A major change in Building Regulations in 2007 could mean that homeowners may have to tear down their new loft conversions and start again.

Alternatively, when you come to sell your house you may experience difficulties if an unauthorised loft conversion comes to light when the property is being sold and obtaining approval for building regulations at this late stage will mean that you have to open up parts of the work for the inspector to examine. You will also have to provide all necessary structural design details to prove the work meets relevant regulations and either remove the conversion, or
carry out any remedial works necessary to bring it up to standard.

There are a lot of people, including building contractors, who are in the dark about the new legislation and this leads to work being done by less scrupulous builders being potentially life-threatening.

Fire resistance

One of the biggest changes to the building regulations that relate to loft conversions is that the conversion changes the house from a two storey into a 3 storey house. This means that all the doors (except doors to a bathroom) that open onto hallways and stairs must be fire resisting to FD20. To be effective in protecting your family in the event of a fire, these doors should be closed at night. As well as doors, the Building Regulations require that floors and certain walls resist fire for a specified period.

Hopefully your home already has smoke alarms, adding a loft conversion will mean that additional alarms will be required. These must be to an appropriate standard, mains wired and interlinked to alarms on each floor level.

Weather resistance and energy conservation

In addition to keeping out the elements, the walls and roof of the loft conversion should also keep in the heat. They have to be constructed of materials that reduce heat loss and, of course, this can help to reduce your heating costs.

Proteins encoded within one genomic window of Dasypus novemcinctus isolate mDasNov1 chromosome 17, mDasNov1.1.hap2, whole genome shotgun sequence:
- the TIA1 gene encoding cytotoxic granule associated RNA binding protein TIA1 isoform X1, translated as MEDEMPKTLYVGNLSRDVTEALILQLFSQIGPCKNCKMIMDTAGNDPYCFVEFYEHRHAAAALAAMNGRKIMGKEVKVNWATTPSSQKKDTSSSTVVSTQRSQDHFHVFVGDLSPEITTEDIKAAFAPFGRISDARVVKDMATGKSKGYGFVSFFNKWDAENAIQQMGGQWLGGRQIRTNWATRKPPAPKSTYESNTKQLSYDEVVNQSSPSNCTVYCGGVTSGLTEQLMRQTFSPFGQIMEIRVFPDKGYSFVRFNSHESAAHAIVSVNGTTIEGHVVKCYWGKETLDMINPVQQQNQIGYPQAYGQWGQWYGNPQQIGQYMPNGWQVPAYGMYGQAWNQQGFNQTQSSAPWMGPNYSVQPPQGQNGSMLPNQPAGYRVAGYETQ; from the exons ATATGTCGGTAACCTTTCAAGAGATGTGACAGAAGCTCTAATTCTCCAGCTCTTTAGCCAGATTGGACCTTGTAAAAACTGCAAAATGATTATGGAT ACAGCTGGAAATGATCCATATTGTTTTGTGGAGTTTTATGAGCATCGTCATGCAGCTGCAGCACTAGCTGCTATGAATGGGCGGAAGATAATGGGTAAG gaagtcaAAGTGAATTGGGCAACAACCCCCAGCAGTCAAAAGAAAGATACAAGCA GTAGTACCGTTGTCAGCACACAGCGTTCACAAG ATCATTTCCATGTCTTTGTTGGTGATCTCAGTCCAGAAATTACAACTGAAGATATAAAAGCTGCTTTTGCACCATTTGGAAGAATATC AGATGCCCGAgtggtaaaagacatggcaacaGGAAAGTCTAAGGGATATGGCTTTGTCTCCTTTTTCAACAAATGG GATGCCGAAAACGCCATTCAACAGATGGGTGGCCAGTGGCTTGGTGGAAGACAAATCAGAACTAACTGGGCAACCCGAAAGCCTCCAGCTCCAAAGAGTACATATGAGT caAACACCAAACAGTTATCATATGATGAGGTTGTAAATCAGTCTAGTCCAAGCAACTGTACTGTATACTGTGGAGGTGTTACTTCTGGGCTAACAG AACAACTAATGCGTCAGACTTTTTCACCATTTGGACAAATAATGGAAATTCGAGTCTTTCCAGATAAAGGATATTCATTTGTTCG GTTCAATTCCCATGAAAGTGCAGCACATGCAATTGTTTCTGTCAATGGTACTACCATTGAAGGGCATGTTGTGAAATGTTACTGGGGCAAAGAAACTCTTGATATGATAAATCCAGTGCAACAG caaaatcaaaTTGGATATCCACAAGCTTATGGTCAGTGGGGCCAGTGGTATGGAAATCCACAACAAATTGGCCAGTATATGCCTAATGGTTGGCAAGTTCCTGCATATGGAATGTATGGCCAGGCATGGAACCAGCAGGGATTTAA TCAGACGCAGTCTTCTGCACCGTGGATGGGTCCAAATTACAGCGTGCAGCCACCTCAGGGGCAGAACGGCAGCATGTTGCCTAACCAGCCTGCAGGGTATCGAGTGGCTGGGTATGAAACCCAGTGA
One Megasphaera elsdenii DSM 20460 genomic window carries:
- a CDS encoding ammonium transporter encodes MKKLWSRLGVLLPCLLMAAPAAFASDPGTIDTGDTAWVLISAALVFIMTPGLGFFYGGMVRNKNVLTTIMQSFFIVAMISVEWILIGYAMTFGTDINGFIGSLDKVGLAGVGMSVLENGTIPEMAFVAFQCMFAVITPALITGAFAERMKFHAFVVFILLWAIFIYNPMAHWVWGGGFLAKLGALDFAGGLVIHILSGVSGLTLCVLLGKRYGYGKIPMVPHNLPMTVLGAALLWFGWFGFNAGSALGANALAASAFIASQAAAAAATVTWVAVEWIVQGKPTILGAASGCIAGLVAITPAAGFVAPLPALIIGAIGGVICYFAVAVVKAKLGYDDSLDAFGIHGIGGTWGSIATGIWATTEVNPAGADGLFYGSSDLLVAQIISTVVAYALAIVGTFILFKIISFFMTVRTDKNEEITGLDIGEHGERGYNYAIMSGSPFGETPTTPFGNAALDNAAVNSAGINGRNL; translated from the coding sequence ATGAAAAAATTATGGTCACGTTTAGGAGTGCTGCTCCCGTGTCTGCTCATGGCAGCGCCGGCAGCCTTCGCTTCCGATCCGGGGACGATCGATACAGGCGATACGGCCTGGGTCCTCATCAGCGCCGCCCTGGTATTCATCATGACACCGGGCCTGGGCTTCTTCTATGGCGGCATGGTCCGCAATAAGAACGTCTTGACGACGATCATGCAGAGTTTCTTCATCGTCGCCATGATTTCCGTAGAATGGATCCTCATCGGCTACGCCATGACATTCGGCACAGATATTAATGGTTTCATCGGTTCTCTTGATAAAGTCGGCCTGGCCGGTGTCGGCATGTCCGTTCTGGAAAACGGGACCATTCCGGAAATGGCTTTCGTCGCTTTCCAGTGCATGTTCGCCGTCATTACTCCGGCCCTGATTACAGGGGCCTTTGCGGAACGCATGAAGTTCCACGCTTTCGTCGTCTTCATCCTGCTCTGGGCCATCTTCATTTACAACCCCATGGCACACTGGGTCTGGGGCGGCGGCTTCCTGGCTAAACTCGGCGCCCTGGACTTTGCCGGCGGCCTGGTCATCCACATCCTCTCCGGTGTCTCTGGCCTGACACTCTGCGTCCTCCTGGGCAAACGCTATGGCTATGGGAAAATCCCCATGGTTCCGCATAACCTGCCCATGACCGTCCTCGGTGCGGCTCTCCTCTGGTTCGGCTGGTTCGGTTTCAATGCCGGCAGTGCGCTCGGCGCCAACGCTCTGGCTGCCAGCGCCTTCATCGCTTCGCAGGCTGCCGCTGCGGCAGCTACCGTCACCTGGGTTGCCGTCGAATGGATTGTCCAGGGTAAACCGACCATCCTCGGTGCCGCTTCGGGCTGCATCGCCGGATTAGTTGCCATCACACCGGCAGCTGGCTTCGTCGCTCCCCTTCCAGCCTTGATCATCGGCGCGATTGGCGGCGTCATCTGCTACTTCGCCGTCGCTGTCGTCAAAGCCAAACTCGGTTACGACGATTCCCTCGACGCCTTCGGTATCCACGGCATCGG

Ventilation and Light

In order to prevent unhealthy living conditions, ventilation has to be provided, failure to control condensation can affect areas that cannot be seen, such as roof spaces, where it can cause serious problems. Ventilation of these spaces is vital.

Any alterations to the roof structure to form roof lights (skylights or solar tubes) or dormer windows need careful consideration so that they do not adversely affect the overall stability of the roof. The rules for windows on loft conversions are now the same as for new three storey houses.

Getting Advice

Generally the best advice if to contact your local council for advice, their local building control department is often happy to give free advice before work starts. You should also use reputable contractors and not part with your money until you have a certificate of completion from the buildings inspector from the local council to say that the work complies with the regulations. After all, the last thing you want is to have to tear it down and start again, this will cost you time, money and a lot of heartache.